"One thing about being labeled 'The Virgin Bachelor' is I fully was a virgin before that and I could never give anybody a good enough answer of why I was a virgin. The truth is, I was a virgin bachelor because I was gay and I didn't know how to handle it," Underwood told Roberts.
Underwood was a tight end at Illinois State, was signed by the San Diego Chargers in 2014 as a free agent, and was on the practice squad of the Oakland Raiders and the Philadelphia Eagles.
"I literally remember praying to God the moment that I found out that I was the Bachelor, and thanking him for making me straight," Underwood said in the interview that aired Wednesday. "I remember how vividly of saying, 'Finally you’re letting me be straight, finally you’re giving me a wife, a fiancée."
He said his Catholic upbringing and athletic life made him suppress his sexuality, even though he knew he was gay in his freshman year of high school.
But now, Underwood said he is closer to God than ever before.
"And I know even saying that now as a gay man, people are going to be like 'how is that even possible?'"
"I used to wake up in the morning and pray for him to take the gay away," Underwood explained. "Now wake up and pray to God, and I can actually have faith and I can go into church and be present and not have it be conditional on this topic of take this off my plate."
In a statement, GLAAD's Head of Talent, Anthony Allen Ramos said: “Every LGBTQ person’s journey to discovering and accepting their authentic self is different, and Colton Underwood’s decision to share his truth with the public reminds us that there is no set timeline for coming out."
"Given the large and loyal fandom who know Colton from 'The Bachelor,' his coming out and discussion of his faith will hopefully open eyes to the millions of out and proud LGBTQ people who are also people of faith," Ramos said.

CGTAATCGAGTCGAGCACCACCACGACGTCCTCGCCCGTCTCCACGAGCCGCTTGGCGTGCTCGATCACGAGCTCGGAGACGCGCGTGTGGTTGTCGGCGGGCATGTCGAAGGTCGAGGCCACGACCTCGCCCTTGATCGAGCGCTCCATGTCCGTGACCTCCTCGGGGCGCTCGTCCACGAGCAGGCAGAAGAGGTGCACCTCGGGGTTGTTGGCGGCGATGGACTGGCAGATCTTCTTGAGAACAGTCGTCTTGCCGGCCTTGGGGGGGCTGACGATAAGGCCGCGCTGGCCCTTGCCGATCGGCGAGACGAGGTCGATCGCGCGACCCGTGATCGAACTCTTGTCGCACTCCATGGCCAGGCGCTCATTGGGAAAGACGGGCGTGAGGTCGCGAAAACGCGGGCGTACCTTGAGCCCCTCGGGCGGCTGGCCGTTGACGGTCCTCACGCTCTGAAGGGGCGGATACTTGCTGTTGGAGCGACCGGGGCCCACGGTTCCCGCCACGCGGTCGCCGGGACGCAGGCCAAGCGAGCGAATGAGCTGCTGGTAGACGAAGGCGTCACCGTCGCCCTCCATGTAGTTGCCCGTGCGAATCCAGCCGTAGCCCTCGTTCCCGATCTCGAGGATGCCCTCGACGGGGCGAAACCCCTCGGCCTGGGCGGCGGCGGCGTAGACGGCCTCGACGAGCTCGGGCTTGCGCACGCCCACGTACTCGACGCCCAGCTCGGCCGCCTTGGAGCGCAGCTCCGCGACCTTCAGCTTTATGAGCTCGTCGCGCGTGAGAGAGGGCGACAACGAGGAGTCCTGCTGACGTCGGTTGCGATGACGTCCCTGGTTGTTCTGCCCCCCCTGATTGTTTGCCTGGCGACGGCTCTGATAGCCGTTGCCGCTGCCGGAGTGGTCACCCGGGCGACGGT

When asked if Underwood had thought about harming himself during his struggle, he said he had.
"Yeah, there was a moment in L.A. that I woke up and I didn’t think I was going to wake up, I didn’t have the intentions of waking up. ... Even beyond that is like even just suicidal thoughts and driving my car close to a cliff, like if this goes off the cliff it’s not that big a deal," Underwood said. "I don’t feel that anymore."
He said he's had a "range of responses" from the people he has come out to, but "the underlining most common one was, 'I wish you would have told me sooner,' and when I hear that, I wish I would have had faith in my friends and my family a little bit more."
He said his father has been overwhelmingly understanding.
"The only reason I’m sitting down with you today is that I have the love and support of my friends and my family," Underwood said.
Colton said he hasn't established an emotional connection with a man before.
"I’ve never allowed myself to, and it’s never been in my cards to let myself get there ... I want to more than anything," he said. "I’m looking for someone who can push me and challenge me in all the great ways."